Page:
December 2017 amendment to a congressional higher education bill that would bar universities from punishing students who join single-gender social groups, the legislation seemed explicitly targeted at Harvard — but it wasn’t quite that simple.
It was unclear at the time whether the bill, a suggested revision to the Higher Education Act, actually applied to the College. The legislation — titled the PROSPER Act — refers only to “recognized” social groups. But Harvard’s controversial sanctions, which took effect with the Class of 2021, only penalize members of “unrecognized” single-gender social organizations.
Opponents of the sanctions have long said they hope to update the wording of the amendment to ensure it would force the University to choose between its sanctions and millions of dollars in federal funding. Now, they’re one step closer to making that happen.
Three weeks ago, the Foundation for Individual Rights in Education — an advocacy group that says it aims to protect freedom of speech and freedom of association on college campuses— proposed an amendment to the PROSPER Act that would shift the bill’s wording to guarantee it endangers Harvard’s social group penalties.
The proposed amendment would prevent any “institution of higher education that receives funds” under the Higher Education Act from punishing students for joining any “constitutionally protected” group — whether or not that group is affiliated with the school.
Still, FIRE’s proposal — dubbed the “HEA Freedom of Association Amendment” — is far from implementation. A member of Congress must formally introduce the amendment before lawmakers can vote on it, according to Neal McCluskey, the director of the Center for Educational Freedom at the Cato Institute.
It is unclear whether any legislators plan to introduce the FIRE amendment, and none have done so to date.
The College’s sanctions, first debuted in May 2016, bar members of unrecognized single-gender final clubs, fraternities, and sororities from holding leadership positions in recognized student groups, serving as the captains of varsity athletic teams, and from receiving College endorsements for certain prestigious fellowships like the Rhodes Scholarship.
Joseph Cohn, FIRE’s legislative and policy director, said his organization drafted the amendment specifically to ensure the PROSPER Act, if ultimately passed, applies to Harvard.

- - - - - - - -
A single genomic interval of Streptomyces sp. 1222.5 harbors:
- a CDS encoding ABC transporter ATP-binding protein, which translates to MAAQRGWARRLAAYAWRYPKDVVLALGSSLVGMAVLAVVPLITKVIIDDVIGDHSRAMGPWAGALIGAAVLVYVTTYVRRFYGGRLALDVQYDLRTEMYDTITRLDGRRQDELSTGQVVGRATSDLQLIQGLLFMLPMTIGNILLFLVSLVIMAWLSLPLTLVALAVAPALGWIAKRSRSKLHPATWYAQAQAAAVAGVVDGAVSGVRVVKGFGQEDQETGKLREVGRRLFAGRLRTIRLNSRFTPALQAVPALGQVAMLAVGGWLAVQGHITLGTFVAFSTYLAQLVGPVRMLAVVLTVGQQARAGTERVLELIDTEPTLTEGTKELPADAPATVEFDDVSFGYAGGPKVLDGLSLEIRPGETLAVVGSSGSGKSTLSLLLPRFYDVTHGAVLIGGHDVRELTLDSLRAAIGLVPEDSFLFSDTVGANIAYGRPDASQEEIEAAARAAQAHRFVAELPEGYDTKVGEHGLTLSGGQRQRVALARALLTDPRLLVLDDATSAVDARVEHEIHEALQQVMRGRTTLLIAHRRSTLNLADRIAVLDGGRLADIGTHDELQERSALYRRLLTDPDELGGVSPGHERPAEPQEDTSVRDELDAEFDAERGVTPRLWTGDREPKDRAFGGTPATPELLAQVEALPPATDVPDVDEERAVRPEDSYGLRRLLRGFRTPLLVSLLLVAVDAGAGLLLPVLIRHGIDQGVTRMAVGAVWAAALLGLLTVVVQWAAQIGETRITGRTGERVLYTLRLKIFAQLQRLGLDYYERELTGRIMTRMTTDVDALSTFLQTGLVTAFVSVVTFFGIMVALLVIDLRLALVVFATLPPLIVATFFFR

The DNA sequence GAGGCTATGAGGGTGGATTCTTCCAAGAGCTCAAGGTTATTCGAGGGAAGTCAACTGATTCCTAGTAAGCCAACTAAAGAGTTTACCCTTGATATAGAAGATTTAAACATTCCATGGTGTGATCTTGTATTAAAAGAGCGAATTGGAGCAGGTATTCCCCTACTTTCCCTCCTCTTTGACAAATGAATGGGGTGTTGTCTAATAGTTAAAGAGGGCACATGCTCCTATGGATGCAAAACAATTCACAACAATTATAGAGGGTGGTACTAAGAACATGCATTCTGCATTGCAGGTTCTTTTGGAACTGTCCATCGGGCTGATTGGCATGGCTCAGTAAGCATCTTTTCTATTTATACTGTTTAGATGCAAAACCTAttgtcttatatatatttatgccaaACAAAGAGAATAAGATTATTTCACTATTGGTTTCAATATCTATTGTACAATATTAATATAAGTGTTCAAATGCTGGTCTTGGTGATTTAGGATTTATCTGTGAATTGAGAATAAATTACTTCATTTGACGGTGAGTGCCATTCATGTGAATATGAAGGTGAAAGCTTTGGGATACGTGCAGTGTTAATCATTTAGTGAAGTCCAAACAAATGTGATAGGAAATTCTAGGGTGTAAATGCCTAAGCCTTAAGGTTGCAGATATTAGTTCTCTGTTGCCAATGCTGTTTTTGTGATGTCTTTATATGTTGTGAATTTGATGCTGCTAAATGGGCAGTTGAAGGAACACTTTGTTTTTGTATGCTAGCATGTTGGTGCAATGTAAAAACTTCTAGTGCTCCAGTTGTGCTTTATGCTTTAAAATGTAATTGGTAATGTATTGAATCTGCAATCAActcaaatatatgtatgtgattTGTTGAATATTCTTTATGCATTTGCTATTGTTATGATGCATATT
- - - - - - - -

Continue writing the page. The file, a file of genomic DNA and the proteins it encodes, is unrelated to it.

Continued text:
“This amendment would specifically prohibit [Harvard’s sanctions] because it would apply to institutions that accept federal funding which, obviously, Harvard is one,” Cohn said. “So I think that, if this amendment were adopted as written, Harvard would have to stop its plan to crackdown on single-gender organizations and the people who choose to join them.”
Contacted for comment, a Harvard spokesperson pointed to Dean of the College Rakesh Khurana’s previous statements concerning the PROSPER Act. In multiple interviews, Khurana has said he believes the sanctions are key to achieving Harvard’s educational mission.
“People should respect a private institution’s ability to organize itself around its mission,” Khurana said in an April 27 interview.
Former University President Drew G. Faust said in a March 2018 interview that she is “distressed” by any congressional attempts to interfere with “internal University affairs.” In a later letter to Congress, she wrote that attempts by lawmakers to kill the penalties would “undermine [the] diversity of choice and experience” on campus.
Though members of FIRE wrote the amendment themselves, they received “feedback” during the drafting process from some congressional offices, according to Cohn. He said he did not remember which offices chose to offer comments.
FIRE is not the only group seeking to convince Congress to cancel the sanctions. Though roughly a dozen Harvard social groups recently vowed to abandon single-gender status, thus earning College recognition and exemption from the penalties, a handful of holdouts are staunchly campaigning against the policy.
The Cambridge Coalition — comprising all-male final clubs the Fly Club, the A.D. Club, and the Porcellian Club, along with the Harvard chapters of fraternities Delta Kappa Epsilon, Sigma Chi, and Sigma Alpha Epsilon — sent representatives to the Washington in spring 2018 to urge lawmakers to support the PROSPER Act.
Cohn presented FIRE’s amendment to the House Committee on Education and the Workforce during a Sept. 26 hearing on college students’ First Amendment rights.
It is unclear when — or if — the House of Representatives will vote on the PROSPER Act. Though the proposed legislation passed out of committee in December 2017, it has not yet been scheduled for a full vote by the House.
If lawmakers fail to pass the PROSPER Act, the fight over the future of the sanctions could move from Congress to the courthouse. Some final club affiliates have said they would consider suing Harvard, though they view legal action as a “last resort.”
—Staff writer Caroline S. Engelmayer can be reached at email@example.com. Follow her on Twitter @cengelmayer13.
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